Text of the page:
Ochsner Health System will offer emergency room (ER) services at the Ochsner Baptist Medical Center (2700 Napoleon Ave.) starting next week. The ER, which opens Jan. 12, will be fully staffed and will have two trauma rooms, 10 exam rooms and one triage room. The staff can handle most emergencies, except open-heart and neurological surgeries. — David Winkler-Schmit
Dr. Martin Irwin, professor of psychiatry at Louisiana State University Health Sciences Center (LSUHSC), is launching a national program to curb a controversial trend in children's psychiatric care: off-label use of antipsychotic medications.
The Get Kids Off Medicine program is dedicated to diminishing the use of antipsychotic medication among children diagnosed with multiple psychiatric conditions.
"We have a system in place that is prescribing multiple medications to young children," Irwin says. "Some of these drugs, like Abilify, have proven effective in patients with bipolar disorder or schizophrenia, but they are now being used to treat ADHD (Attention Deficit Hyperactivity Disorder) in children as young as 6." Many of these drugs carry short- and long-term side effects, including overly sedate behavior and obesity, he says.
Irwin believes a proper diagnosis is the first step to correct the problem. Children who participate in the program will undergo thorough tests, and the results will be used to formulate an evidence-based diagnosis. Irwin then will prescribe psychosocial interventions in lieu of medication. "The new treatment often proves more effective than the multiple medicines, and they do not have any of the side effects," he says.
Irwin says the program offers alternatives to medication but does not aim to eliminate pharmaceuticals in all cases. "Medicine, when used correctly, can be effective during treatment," he says. "When used in conjunction with an evidence-based diagnosis, medicine can offer relief to children and concerned families."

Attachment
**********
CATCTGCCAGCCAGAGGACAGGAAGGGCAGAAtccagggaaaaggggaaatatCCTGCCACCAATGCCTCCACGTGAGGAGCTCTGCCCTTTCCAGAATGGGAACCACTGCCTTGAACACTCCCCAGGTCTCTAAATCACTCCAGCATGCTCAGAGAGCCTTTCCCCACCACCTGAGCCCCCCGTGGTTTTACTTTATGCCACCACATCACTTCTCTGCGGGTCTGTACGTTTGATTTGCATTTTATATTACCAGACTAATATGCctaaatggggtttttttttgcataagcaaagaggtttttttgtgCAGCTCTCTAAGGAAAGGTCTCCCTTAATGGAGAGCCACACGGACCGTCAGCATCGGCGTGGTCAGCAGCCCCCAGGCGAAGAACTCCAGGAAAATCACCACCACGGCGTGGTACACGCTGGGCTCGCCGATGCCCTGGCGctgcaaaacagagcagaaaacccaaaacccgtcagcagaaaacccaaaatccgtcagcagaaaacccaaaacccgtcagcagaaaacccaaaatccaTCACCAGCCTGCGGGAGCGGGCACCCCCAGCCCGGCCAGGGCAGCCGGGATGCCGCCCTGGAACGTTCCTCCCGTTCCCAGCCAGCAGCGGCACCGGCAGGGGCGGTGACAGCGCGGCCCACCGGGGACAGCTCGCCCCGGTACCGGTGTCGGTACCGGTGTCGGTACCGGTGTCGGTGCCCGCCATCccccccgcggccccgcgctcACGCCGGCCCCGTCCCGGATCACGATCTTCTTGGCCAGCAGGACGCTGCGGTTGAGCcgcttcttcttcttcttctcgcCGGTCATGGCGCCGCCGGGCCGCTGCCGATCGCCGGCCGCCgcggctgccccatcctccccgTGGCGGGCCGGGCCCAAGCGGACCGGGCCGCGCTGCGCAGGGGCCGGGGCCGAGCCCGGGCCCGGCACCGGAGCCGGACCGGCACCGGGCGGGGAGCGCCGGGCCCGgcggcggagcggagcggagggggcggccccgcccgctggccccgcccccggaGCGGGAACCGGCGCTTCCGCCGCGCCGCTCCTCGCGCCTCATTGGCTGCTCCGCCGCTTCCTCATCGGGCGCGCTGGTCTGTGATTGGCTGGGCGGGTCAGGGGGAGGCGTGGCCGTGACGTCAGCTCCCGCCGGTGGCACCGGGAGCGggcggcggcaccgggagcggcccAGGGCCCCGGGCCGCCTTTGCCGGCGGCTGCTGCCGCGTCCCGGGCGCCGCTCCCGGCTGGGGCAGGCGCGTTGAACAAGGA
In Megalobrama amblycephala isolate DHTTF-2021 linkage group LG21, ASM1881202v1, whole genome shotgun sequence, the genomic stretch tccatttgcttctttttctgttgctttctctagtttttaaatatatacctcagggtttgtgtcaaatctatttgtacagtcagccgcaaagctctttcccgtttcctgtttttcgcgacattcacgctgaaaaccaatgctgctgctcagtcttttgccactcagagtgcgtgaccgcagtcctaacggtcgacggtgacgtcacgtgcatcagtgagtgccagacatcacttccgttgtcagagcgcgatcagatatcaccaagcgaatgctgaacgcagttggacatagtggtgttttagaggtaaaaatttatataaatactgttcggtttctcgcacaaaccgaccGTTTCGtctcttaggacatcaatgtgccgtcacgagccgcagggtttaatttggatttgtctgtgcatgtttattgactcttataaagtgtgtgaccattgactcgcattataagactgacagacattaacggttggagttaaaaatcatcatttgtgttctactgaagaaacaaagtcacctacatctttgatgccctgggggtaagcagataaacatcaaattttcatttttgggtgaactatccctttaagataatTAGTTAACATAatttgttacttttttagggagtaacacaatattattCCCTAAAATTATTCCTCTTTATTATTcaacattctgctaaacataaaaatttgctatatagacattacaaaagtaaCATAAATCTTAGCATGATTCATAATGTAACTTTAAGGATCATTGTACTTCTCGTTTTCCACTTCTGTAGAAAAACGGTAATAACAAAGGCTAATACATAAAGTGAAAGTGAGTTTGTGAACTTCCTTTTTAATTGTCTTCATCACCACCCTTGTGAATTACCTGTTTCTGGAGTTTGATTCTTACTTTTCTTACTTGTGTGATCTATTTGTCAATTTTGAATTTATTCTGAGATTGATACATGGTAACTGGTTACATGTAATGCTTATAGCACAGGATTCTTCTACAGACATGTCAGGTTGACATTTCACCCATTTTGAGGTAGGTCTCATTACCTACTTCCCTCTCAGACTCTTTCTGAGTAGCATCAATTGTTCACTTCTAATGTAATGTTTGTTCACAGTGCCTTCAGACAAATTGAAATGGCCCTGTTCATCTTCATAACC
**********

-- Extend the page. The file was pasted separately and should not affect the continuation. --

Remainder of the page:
Call 412-1580 for information about the program. — Bryan Davis
Emergency Care Scores Low
The American College of Emergency Physicians (ACEP) recently gave Louisiana's emergency health care system a "D+" rating, ranking it 36th in the nation. According to the group's National Report Card on the State of Emergency Medicine, Louisiana needs to drastically improve access to emergency care, patient safety, public health and injury prevention.
Since Hurricane Katrina, the state has implemented many new measures of emergency preparedness. The ACEP recognized these improvements and awarded Louisiana an "A" for disaster preparedness. In public health and injury prevention, however, Louisiana received an "F," and the worst ranking in the nation.
The ACEP gave the country overall a grade of "C-" in emergency patient support. Massachusetts earned the highest overall grade of a "B," while Arkansas ranked last with a "D-". — Davis
Relax and Prevent
Touro's new Women's Imaging Center is using comfortable surroundings and convenient services to help alleviate some of the anxiety associated with mammograms and other screening procedures.
The center features a comfortable main waiting room that has wood floors and tasteful art. Before patients see their doctors, they are escorted to individual waiting rooms where they can change into their exam gowns and relax before their appointments.
Touro officials say they hope the new amenities will encourage women to schedule regular checkups and life-saving screenings. The American Cancer Society suggests all women over 40 have a mammogram once a year.
The Imaging Center offers breast MRIs, breast ultrasounds, obstetric ultrasounds and both screening and diagnostic full-field digital mammographies. It also provides flexible appointment hours and delivers test results faster than usual. To make an appointment, call 897-8600. — Davis